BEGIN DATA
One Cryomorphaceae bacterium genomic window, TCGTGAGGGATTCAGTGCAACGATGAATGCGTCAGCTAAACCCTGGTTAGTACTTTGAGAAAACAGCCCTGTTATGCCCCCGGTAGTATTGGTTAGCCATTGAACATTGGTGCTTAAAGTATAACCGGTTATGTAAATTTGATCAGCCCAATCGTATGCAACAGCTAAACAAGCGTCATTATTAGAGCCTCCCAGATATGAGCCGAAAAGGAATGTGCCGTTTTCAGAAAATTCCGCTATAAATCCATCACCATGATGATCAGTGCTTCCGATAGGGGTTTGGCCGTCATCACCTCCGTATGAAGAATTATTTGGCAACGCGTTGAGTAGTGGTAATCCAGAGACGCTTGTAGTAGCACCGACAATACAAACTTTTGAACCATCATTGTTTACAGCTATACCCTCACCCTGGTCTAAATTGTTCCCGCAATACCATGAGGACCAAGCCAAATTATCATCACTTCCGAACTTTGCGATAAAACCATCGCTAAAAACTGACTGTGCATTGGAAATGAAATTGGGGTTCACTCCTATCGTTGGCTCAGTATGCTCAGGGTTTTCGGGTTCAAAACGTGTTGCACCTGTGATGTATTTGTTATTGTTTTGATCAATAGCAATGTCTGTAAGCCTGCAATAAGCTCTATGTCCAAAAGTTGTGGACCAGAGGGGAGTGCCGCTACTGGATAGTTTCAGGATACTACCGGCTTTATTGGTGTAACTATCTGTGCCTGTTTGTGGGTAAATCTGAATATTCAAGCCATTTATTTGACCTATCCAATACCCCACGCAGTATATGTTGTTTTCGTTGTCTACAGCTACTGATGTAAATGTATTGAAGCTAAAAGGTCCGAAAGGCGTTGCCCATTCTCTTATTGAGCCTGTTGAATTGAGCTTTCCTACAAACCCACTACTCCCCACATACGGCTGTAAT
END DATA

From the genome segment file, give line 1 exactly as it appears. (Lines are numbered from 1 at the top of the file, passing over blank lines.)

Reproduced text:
One Cryomorphaceae bacterium genomic window, TCGTGAGGGATTCAGTGCAACGATGAATGCGTCAGCTAAACCCTGGTTAGTACTTTGAGAAAACAGCCCTGTTATGCCCCCGGTAGTATTGGTTAGCCATTGAACATTGGTGCTTAAAGTATAACCGGTTATGTAAATTTGATCAGCCCAATCGTATGCAACAGCTAAACAAGCGTCATTATTAGAGCCTCCCAGATATGAGCCGAAAAGGAATGTGCCGTTTTCAGAAAATTCCGCTATAAATCCATCACCATGATGATCAGTGCTTCCGATAGGGGTTTGGCCGTCATCACCTCCGTATGAAGAATTATTTGGCAACGCGTTGAGTAGTGGTAATCCAGAGACGCTTGTAGTAGCACCGACAATACAAACTTTTGAACCATCATTGTTTACAGCTATACCCTCACCCTGGTCTAAATTGTTCCCGCAATACCATGAGGACCAAGCCAAATTATCATCACTTCCGAACTTTGCGATAAAACCATCGCTAAAAACTGACTGTGCATTGGAAATGAAATTGGGGTTCACTCCTATCGTTGGCTCAGTATGCTCAGGGTTTTCGGGTTCAAAACGTGTTGCACCTGTGATGTATTTGTTATTGTTTTGATCAATAGCAATGTCTGTAAGCCTGCAATAAGCTCTATGTCCAAAAGTTGTGGACCAGAGGGGAGTGCCGCTACTGGATAGTTTCAGGATACTACCGGCTTTATTGGTGTAACTATCTGTGCCTGTTTGTGGGTAAATCTGAATATTCAAGCCATTTATTTGACCTATCCAATACCCCACGCAGTATATGTTGTTTTCGTTGTCTACAGCTACTGATGTAAATGTATTGAAGCTAAAAGGTCCGAAAGGCGTTGCCCATTCTCTTATTGAGCCTGTTGAATTGAGCTTTCCTACAAACCCACTACTCCCCACATACGGCTGTAAT